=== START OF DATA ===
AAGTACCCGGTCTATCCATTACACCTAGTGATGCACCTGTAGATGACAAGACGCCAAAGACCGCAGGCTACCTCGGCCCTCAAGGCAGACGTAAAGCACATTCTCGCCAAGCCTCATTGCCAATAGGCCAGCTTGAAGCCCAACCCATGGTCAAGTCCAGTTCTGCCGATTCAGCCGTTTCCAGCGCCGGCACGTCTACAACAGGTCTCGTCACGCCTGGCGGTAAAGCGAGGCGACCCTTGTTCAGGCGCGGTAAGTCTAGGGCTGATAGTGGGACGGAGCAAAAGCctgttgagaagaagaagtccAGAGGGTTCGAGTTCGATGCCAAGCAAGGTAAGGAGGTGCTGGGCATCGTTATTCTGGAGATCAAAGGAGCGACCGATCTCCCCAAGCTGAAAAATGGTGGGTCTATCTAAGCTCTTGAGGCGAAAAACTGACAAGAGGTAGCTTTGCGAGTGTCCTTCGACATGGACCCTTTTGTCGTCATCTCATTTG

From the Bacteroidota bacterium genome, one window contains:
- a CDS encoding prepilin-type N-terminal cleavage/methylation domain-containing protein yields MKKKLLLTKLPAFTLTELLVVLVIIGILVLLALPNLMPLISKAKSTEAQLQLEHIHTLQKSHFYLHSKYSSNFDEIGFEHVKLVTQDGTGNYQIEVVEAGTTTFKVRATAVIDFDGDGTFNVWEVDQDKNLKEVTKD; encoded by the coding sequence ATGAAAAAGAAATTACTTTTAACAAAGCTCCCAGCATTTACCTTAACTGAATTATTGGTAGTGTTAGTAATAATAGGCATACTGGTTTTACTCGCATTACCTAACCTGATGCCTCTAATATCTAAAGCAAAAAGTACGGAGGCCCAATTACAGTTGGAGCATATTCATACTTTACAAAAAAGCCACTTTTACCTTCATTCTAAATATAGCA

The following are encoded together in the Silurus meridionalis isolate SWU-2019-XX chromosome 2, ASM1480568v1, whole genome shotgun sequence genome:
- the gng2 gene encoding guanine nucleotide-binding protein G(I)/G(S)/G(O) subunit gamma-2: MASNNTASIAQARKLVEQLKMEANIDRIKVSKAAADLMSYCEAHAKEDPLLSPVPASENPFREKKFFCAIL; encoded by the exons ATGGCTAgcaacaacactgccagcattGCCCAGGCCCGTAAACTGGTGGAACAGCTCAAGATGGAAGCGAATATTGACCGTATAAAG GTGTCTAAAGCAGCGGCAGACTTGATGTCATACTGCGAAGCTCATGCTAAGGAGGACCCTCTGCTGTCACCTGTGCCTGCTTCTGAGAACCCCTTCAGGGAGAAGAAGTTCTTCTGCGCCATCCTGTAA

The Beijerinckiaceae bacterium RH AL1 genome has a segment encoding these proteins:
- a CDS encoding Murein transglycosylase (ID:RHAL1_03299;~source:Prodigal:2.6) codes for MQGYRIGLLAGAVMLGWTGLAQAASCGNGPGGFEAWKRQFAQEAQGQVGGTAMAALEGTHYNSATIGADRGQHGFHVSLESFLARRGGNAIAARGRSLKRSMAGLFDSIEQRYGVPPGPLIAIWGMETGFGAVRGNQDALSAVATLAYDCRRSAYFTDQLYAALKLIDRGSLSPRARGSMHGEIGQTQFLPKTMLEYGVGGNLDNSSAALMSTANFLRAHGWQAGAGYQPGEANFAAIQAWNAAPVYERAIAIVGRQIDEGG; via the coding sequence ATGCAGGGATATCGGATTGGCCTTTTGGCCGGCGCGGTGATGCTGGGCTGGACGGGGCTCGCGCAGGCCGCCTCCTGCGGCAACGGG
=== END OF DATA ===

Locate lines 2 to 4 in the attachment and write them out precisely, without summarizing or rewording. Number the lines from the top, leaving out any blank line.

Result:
From the Bacteroidota bacterium genome, one window contains:
- a CDS encoding prepilin-type N-terminal cleavage/methylation domain-containing protein yields MKKKLLLTKLPAFTLTELLVVLVIIGILVLLALPNLMPLISKAKSTEAQLQLEHIHTLQKSHFYLHSKYSSNFDEIGFEHVKLVTQDGTGNYQIEVVEAGTTTFKVRATAVIDFDGDGTFNVWEVDQDKNLKEVTKD; encoded by the coding sequence ATGAAAAAGAAATTACTTTTAACAAAGCTCCCAGCATTTACCTTAACTGAATTATTGGTAGTGTTAGTAATAATAGGCATACTGGTTTTACTCGCATTACCTAACCTGATGCCTCTAATATCTAAAGCAAAAAGTACGGAGGCCCAATTACAGTTGGAGCATATTCATACTTTACAAAAAAGCCACTTTTACCTTCATTCTAAATATAGCA

The following are encoded together in the Silurus meridionalis isolate SWU-2019-XX chromosome 2, ASM1480568v1, whole genome shotgun sequence genome: